Verbalization of highlevel formal proofs
 In Proceedings of the Sixteenth National Conference on Artificial Intelligence
, 1999
"... We propose a new approach to text generation from formal proofs that exploits the highlevel and interactive features of a tacticstyle theorem prover. The design of our system is based on communication conventions identified in a corpus of texts. We show how to use dialogue with the theorem prover ..."
Abstract

Cited by 19 (4 self)
 Add to MetaCart
(Show Context)
We propose a new approach to text generation from formal proofs that exploits the highlevel and interactive features of a tacticstyle theorem prover. The design of our system is based on communication conventions identified in a corpus of texts. We show how to use dialogue with the theorem prover to obtain information that is required for communication but is not explicitly used in reasoning.
Implicit Coercions in Type Systems
 In Selected Papers from the International Workshop TYPES '95
, 1995
"... . We propose a notion of pure type system with implicit coercions. In our framework, judgements are extended with a context of coercions \Delta and the application rule is modified so as to allow coercions to be left implicit. The setting supports multiple inheritance and can be applied to all type ..."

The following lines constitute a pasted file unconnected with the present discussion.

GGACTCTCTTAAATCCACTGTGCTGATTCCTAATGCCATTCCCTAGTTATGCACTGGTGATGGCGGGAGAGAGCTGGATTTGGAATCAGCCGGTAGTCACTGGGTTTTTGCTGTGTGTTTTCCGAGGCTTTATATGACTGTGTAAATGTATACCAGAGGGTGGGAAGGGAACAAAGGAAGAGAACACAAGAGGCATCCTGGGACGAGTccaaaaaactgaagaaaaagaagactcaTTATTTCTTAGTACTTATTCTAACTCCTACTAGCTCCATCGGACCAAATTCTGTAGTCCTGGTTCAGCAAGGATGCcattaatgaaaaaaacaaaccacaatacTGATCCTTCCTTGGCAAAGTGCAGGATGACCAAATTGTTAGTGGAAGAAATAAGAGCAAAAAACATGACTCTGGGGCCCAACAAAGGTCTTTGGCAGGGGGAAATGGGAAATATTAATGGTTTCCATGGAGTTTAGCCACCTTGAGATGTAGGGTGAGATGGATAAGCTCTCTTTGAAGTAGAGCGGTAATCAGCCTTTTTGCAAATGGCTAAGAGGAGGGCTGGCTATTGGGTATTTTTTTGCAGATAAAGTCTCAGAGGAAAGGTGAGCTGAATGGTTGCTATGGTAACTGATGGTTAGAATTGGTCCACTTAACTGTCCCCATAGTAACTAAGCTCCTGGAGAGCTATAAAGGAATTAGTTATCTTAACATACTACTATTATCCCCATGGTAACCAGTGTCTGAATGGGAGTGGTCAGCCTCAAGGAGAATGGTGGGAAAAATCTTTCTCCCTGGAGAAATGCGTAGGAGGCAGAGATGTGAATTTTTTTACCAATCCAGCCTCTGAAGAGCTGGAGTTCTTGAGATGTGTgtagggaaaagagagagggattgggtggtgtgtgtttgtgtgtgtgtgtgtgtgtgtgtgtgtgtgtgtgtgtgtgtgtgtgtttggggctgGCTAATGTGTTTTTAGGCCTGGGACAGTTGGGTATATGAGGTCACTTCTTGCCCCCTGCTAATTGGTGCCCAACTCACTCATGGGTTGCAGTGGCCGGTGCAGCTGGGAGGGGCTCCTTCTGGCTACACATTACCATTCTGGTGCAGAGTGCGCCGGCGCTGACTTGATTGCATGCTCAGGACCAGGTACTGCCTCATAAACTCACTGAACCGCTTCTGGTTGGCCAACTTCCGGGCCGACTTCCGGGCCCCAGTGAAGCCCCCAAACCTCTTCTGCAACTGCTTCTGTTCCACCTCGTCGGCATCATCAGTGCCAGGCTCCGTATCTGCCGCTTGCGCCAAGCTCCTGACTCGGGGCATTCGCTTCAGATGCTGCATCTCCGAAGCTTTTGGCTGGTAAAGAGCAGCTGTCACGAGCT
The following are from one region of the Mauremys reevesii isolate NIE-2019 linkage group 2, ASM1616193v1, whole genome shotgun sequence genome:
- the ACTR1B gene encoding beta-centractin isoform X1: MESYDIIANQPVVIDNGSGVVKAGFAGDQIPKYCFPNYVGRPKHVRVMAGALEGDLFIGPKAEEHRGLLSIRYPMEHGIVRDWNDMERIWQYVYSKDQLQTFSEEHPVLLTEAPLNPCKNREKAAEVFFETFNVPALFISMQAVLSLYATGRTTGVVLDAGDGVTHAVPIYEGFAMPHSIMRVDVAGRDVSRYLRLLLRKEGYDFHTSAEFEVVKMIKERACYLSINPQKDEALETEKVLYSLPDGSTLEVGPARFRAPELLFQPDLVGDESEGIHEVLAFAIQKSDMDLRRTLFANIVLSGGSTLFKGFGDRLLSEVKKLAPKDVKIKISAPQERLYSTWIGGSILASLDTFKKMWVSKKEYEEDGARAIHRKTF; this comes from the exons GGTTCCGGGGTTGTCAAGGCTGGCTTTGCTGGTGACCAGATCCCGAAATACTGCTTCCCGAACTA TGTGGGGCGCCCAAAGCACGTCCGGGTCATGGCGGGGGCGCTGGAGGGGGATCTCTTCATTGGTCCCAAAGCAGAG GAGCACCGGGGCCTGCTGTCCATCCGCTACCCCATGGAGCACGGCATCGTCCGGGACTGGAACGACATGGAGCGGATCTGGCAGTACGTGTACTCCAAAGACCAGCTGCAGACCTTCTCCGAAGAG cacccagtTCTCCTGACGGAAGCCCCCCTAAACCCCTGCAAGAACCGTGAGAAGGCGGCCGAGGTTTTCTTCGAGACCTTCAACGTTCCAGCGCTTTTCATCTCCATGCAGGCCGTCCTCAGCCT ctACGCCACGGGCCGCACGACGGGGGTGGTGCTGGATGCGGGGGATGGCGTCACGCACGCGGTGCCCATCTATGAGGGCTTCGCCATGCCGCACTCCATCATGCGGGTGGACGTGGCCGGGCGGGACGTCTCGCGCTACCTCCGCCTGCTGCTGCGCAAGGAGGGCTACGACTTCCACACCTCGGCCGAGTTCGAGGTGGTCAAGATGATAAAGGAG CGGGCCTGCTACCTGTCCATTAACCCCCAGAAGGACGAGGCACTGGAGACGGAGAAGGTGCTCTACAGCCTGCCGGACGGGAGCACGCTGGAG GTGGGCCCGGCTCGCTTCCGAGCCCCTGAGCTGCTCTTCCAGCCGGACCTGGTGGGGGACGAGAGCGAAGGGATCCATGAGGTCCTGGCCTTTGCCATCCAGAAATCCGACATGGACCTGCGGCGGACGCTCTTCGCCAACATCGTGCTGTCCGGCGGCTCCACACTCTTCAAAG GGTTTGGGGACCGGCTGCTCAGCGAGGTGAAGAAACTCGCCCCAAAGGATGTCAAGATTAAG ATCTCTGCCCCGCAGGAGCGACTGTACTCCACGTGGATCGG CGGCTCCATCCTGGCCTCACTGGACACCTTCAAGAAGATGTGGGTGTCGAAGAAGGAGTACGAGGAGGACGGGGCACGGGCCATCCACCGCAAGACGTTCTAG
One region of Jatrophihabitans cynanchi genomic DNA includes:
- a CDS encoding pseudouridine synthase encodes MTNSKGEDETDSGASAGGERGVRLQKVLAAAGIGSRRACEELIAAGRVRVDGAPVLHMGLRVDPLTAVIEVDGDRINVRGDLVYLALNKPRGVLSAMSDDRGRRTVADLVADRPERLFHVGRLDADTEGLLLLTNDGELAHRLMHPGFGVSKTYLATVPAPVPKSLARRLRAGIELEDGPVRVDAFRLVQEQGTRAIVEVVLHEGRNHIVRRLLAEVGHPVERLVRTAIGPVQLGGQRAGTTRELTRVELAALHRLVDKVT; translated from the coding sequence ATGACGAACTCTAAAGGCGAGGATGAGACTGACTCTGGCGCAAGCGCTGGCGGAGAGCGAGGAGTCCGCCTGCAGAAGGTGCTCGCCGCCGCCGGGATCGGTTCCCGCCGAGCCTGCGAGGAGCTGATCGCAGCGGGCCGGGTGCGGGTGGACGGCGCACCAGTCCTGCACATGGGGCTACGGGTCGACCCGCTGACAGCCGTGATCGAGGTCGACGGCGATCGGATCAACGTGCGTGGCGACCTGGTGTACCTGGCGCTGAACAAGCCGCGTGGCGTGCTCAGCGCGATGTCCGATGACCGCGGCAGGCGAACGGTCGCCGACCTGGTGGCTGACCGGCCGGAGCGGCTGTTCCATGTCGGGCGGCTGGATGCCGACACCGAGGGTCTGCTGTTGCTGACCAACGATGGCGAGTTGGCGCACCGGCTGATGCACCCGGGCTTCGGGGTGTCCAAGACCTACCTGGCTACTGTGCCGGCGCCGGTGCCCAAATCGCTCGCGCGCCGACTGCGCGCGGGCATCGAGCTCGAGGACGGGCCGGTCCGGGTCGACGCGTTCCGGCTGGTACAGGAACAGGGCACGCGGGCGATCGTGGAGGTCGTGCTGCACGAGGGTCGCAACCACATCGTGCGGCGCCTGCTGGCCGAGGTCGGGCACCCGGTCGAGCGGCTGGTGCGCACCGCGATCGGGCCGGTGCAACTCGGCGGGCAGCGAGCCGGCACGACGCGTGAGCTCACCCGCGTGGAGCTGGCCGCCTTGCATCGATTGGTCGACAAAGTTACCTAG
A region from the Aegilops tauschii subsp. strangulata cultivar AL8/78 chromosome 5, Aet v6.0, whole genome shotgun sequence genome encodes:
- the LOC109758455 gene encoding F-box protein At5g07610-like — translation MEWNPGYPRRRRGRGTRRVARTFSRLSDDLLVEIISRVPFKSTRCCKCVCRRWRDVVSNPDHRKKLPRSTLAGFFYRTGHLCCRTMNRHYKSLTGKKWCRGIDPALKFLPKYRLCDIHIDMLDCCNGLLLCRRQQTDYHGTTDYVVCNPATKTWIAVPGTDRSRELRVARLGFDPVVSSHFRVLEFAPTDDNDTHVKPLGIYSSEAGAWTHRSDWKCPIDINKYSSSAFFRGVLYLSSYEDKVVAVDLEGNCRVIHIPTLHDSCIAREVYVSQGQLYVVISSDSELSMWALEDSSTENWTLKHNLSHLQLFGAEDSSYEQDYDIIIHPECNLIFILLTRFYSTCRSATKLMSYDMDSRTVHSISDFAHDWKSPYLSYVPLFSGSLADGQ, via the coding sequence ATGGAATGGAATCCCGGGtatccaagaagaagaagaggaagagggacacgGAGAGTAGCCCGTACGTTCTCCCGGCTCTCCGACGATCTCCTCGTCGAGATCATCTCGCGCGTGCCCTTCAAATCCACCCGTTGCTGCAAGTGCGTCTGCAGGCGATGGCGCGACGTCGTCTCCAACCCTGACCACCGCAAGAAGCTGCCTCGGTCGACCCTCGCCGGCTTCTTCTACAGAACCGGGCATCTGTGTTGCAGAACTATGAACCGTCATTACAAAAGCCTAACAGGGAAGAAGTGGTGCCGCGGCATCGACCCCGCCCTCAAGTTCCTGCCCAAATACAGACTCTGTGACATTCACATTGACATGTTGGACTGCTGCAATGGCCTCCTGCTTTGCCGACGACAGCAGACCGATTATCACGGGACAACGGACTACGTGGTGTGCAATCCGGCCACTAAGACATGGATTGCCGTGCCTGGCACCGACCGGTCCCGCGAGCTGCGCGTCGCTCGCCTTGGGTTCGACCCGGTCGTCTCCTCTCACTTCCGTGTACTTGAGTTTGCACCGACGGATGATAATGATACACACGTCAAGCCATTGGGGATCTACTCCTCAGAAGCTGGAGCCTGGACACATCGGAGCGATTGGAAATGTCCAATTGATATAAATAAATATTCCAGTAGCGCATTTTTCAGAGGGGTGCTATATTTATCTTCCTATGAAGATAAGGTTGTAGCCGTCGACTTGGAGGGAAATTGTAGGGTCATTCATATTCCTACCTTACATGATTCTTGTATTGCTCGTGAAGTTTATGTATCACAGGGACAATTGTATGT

Abstract

Cited by 19 (1 self)
 Add to MetaCart
(Show Context)
. We propose a notion of pure type system with implicit coercions. In our framework, judgements are extended with a context of coercions \Delta and the application rule is modified so as to allow coercions to be left implicit. The setting supports multiple inheritance and can be applied to all type theories with \Pitypes. One originality of our work is to propose a computational interpretation for implicit coercions. In this paper, we demonstrate how this interpretation allows a strict control on the logical properties of pure type systems with implicit coecions. 1 Introduction The increasing importance of mathematical software has been accompanied by a drift of mainstream mathematics towards mathematical logic and the foundations of mathematics. Before mathematical software, formal systems were generally seen both by logicians and mathematicians as safe heavens into which mathematics could theoretically be embedded. With powerful mathematical software, there is now a genuine interes...
Toward an objectoriented structure for mathematical text
 MATHEMATICAL KNOWLEDGE MANAGEMENT, 4TH INT’L CONF., PROCEEDINGS. VOLUME 3863 OF LECTURE NOTES IN ARTIFICIAL INTELLIGENCE
, 2006
"... Computerizing mathematical texts to allow software access to some or all of the texts ’ semantic content is a long and tedious process that currently requires much expertise. We believe it is useful to support computerization that adds some structural and semantic information, but does not require j ..."
Abstract

Cited by 18 (12 self)
 Add to MetaCart
(Show Context)